Here's an article about sea slugs that purposely decapitate themselves:Decapitated Sea Slugs
It's believed they occasionally "jettison" their bodies to get rid of parasitic infestations. The abandoned torso (if that word applies to slugs) swims independently, sometimes for months, before eventually decomposing. The severed head, however, grows a whole new body, often within three weeks. Meanwhile, it continues to feed on algae as if it doesn't notice it has no digestive system, not to mention other essential organs such as a heart.
Self-amputation, called "autotomy," shows up in other species, such as lizards who let their tails detach to escape predators, then grow new tails. Starfish can generate new arms to replace severed limbs, and in some case a segment of a dismembered starfish can develop into a separate animal. In my high-school biology class, we bisected flatworms to watch the pieces regenerate over several days. Sea cucumbers sometimes eject their internal organs under stress and regrow the lost organs. Mammals, in contrast, have limited capacity for regeneration, but (according to Wikipedia) two species of African spiny mice shed large areas of skin when attacked by predators: "They can completely regenerate the autotomically released or otherwise damaged skin tissue — regrowing hair follicles, skin, sweat glands, fur and cartilage with little or no scarring."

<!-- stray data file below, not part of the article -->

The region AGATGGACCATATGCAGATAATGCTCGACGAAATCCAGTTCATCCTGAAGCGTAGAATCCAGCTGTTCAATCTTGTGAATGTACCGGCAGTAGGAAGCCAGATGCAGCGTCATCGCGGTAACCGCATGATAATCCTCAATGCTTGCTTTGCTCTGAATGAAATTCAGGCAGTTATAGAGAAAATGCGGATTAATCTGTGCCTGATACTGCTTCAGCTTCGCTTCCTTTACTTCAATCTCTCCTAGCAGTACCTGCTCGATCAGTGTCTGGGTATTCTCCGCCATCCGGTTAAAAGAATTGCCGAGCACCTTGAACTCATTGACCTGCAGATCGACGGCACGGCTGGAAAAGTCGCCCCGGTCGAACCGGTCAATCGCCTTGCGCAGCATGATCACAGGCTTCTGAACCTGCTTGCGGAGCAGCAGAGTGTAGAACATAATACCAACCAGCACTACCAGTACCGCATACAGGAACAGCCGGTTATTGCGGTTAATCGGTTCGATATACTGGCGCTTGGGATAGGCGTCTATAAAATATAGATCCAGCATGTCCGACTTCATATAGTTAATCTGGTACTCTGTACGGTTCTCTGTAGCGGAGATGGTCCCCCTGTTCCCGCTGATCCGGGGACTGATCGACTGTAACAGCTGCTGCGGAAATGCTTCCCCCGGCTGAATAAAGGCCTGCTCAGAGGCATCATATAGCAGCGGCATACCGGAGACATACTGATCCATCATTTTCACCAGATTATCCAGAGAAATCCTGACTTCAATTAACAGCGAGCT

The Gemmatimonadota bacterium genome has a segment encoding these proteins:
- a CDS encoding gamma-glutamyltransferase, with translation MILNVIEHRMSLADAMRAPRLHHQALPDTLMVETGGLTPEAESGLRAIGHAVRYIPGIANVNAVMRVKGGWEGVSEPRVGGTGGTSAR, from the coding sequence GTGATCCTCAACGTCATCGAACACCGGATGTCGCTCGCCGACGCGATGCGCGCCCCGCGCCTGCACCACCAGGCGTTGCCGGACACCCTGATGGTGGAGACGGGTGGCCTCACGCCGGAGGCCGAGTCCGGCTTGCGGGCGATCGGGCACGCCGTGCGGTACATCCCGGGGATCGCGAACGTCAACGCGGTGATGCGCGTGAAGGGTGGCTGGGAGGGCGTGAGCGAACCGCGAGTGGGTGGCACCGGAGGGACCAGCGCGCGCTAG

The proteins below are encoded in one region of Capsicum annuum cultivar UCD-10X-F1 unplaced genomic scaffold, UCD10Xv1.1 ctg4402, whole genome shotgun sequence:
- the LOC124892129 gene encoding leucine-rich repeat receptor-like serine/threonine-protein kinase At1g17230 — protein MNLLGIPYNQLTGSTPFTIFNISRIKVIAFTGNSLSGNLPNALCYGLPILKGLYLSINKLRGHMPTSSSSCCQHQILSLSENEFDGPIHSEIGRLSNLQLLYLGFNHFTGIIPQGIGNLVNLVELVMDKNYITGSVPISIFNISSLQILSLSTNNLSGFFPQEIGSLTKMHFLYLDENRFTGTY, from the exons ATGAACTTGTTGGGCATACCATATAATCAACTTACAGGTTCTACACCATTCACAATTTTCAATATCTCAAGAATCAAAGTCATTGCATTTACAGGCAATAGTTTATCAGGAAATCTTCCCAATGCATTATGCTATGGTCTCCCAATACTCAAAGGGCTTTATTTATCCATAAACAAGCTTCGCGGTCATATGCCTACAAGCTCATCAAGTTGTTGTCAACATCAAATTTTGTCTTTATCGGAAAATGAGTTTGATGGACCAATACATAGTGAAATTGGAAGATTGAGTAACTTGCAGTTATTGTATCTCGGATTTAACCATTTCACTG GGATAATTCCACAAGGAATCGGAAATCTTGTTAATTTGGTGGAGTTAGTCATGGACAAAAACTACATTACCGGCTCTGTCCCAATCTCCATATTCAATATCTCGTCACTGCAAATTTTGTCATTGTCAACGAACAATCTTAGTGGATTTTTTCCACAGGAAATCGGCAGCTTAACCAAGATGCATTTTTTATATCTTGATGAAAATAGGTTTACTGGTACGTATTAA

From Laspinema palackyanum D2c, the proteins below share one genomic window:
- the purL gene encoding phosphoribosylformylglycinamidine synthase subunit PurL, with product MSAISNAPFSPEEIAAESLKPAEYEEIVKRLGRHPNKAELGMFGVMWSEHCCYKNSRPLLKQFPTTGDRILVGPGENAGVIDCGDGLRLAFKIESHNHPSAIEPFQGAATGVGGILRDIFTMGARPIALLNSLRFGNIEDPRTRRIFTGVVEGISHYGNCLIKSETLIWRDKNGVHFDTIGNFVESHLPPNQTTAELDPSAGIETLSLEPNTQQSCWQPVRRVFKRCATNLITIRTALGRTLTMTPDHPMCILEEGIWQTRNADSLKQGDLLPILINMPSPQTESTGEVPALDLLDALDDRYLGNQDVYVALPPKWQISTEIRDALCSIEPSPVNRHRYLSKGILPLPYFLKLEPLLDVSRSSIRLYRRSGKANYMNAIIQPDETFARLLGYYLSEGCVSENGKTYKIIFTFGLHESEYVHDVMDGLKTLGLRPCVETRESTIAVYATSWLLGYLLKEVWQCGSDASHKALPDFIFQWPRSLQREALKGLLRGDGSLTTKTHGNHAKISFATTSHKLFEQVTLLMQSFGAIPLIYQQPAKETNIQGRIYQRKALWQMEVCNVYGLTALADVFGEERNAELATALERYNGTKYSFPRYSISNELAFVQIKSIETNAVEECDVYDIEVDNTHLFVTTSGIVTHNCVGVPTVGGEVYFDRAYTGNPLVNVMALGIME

Why do plants regularly lose limbs and grow new ones anywhere on their trunks, while most animals are much more limited in this respect? Why the difference in regenerative capacity between lizards and mammals, although they're all vertebrates? The sea slug's self-decapitation makes tales of vampires and other monsters that can re-grow lost appendages seem more plausible. The slug's independently moving detached parts remind me of a vampire novel by Freda Warrington in which a decapitated vampire regenerates a complete body from his severed head. Meanwhile, the headless corpse grows a new head; however, the resulting individual rampages mindlessly like a zombie. In the science fiction genre, I once read a story whose protagonist hosts a visiting alien at a house party. This alien's species has detachable limbs, so losing an appendage is no big deal for them. Also, this particular ET has a totally literal comprehension of English. When the protagonist compliments a concert pianist with the remark, "I wish I had her hands," the alien tries to do the host a favor by amputating those hands and presenting them as a gift. . . .
It's hoped that understanding the sea slug's remarkable ability "could one day lead to advances in regenerative medicine and other fields." Many science-fiction future technologies include medical treatments that enable injured patients to grow new organs and limbs. Maybe that vision might eventually come true.
Margaret L. CarterCarter's Crypt